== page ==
Expansion: Each story must expand the story autonomously and have unique elements that other stories in the franchise have not brought to the story.
High quality canon: The invoice or quality of the products produced by the filmmaker in all its forms, contents, platforms and scenarios, should meet the highest possible quality, both on a storytelling and aesthetic level. This will allow the franchise to differentiate itself from a spontaneous co-creative project and to continue being the center of the fandom that is generated.
Organic Fandom: The level of interest and participation by the users must be developed organically, that is, the franchise itself must have the power to seduce the audiences to participate, interact and co-create, always avoiding that this participation is very forced.
Likewise, there are other aspects that should emerge spontaneously to guarantee the existence and consolidation of this organic fandom. Jenkins summarizes it in seven key aspects:
- Expansion vs. Depth: Expansion is the ability for stories to be derived into new stories, and the ability and commitment of fans to spread the content through different channels. Depth is the creation of content where the franchise universe can be deepened, as well as the search for more information about this universe. Expansion and depth go hand in hand.
- Continuity vs. Multiplicity: Continuity is the coherence in which audiences can follow the central story of the franchise through autonomous stories, but still maintain their connection to the official stories. Multiplicity is the creation of diverse stories, as well as the production of alternative versions of the characters or universes of the stories by fans and users.
- Immersion vs. extraction: Immersion implies that users can enter the story with technological or performance strategies that make them feel part of one or several stories. Extraction implies that users take part of the elements of the universe to integrate them in their daily life.
- Construction of new worlds: These are the extensions that give a richer conception of the world where storytelling takes place through experiences in the real and digital world. It is directly related to multiplicity.
- Seriality: It is required that there is a continuity or regularity of both broadcast and storytelling, which allows to follow the central story through the various stories created by the authors of the franchise and by the users.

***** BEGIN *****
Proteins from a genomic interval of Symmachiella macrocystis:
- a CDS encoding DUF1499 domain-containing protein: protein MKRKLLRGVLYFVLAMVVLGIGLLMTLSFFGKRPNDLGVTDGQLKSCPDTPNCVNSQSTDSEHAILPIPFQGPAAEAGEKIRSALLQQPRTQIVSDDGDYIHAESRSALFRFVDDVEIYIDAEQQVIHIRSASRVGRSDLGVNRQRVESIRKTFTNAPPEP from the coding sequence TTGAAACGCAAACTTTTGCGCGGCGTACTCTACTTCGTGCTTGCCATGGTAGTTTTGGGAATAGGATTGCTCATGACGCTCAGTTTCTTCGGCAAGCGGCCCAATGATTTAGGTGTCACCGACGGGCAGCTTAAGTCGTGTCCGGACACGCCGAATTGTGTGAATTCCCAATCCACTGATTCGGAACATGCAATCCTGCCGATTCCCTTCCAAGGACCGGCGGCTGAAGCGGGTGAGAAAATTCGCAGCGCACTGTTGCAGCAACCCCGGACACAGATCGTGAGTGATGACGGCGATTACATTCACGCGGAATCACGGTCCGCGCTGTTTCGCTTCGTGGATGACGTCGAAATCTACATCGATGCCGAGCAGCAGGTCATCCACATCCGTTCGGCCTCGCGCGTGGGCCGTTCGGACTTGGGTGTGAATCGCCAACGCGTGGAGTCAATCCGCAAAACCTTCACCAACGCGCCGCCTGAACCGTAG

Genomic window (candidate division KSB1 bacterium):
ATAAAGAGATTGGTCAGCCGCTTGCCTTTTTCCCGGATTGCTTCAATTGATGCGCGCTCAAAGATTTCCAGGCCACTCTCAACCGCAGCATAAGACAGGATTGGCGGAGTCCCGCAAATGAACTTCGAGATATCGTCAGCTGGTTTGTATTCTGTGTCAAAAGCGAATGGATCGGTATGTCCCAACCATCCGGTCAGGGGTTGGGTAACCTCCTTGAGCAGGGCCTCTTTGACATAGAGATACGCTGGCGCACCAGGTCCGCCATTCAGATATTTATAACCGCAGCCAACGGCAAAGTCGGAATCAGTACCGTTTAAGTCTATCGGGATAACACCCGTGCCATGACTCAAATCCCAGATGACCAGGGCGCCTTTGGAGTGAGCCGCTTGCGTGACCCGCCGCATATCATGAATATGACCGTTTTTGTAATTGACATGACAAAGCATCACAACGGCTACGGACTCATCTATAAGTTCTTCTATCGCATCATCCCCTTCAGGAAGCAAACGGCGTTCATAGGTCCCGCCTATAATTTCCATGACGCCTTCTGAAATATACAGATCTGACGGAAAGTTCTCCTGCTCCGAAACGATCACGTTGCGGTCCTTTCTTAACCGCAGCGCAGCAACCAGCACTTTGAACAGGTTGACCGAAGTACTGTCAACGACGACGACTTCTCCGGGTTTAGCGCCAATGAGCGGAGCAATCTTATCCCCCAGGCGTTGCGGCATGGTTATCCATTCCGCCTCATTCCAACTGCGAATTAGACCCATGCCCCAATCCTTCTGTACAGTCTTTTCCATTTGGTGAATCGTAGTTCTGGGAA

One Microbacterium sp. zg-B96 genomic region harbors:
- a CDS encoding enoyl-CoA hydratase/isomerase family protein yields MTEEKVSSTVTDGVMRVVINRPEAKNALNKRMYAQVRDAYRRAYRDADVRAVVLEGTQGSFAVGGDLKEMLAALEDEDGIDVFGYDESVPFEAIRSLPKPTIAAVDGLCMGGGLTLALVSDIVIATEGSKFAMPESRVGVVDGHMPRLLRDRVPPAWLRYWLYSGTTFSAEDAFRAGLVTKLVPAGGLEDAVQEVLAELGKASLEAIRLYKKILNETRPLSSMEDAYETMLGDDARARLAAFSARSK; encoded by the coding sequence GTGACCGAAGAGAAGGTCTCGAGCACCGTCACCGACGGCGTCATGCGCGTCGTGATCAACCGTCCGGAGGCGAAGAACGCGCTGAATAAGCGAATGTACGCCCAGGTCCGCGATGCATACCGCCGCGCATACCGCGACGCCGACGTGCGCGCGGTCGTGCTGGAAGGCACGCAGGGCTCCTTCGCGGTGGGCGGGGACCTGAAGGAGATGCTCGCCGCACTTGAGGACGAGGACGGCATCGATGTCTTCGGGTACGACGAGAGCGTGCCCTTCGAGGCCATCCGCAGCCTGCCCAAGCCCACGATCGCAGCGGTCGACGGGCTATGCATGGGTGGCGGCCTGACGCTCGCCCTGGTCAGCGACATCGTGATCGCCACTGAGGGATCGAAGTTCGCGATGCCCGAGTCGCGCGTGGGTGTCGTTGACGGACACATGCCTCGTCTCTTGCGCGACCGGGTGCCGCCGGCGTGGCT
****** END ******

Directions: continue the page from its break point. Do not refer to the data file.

- Subjectivity: It refers to the exploration of different angles of the central story from the optics of various characters of the franchise. This leads to an exploration by users and fans.
- Execution: The possibility that works made by users and fans become part of the transmedia storytelling itself, when some of these works are accepted by the author.
Something that practically all the authors agree on is the rationalization of the different platforms and containers, which must be fully justified from the expansive planning of the entire transmedia strategy and the logic itself of each one of these resources, avoiding the use of platforms in which the content does not fit or does not make sense to be implemented.
In that order of ideas, one of the most common mistakes that producers and directors make, is to publish contents on a platform that were created for other platforms or containers, believing that this way they are turning their project into a transmedia one, that is to say, for example, a one hour content that was designed for the television screen and then it is uploaded without modifications to YouTube, forcing a story that was planned for the linear television screen, in a digital VoD platform where storytelling and rhythms must be different and times lower. Possibly this type of reposting on other containers and platforms responds more to a Crossmedia model than Transmedia.
Why is it necessary to implement a transmedia strategy?
Unlike decades ago, when the inventory of media and content was equivalent and proportional to the platforms (i.e., there was a radio receiver for radio and a television set for television), nowadays the content inventory is neither proportional nor equivalent to the platforms. Users can watch an audiovisual series on their tablet, cell phone, television set or computer, regardless of whether that content is hosted on an OTT such as Netflix or Youtube, on a traditional television channel or even on social media.
Contemporary consumers have so many options in the technological and convergence universe that it becomes necessary for content to be adapted to that universe, with the additional understanding that users are no longer passive, but participatory subjects who want to play a much more leading role in design and storytelling.
For this reason, transmedia emerges as the best alternative to actively involve the viewer, allowing him/her to consume the story in multiple platforms, settings and containers, while recognizing him/her as a participatory subject in the construction of the story itself and allowing him/her to continue expanding the story in multiple parallel worlds.
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Gabriel E. Levy B.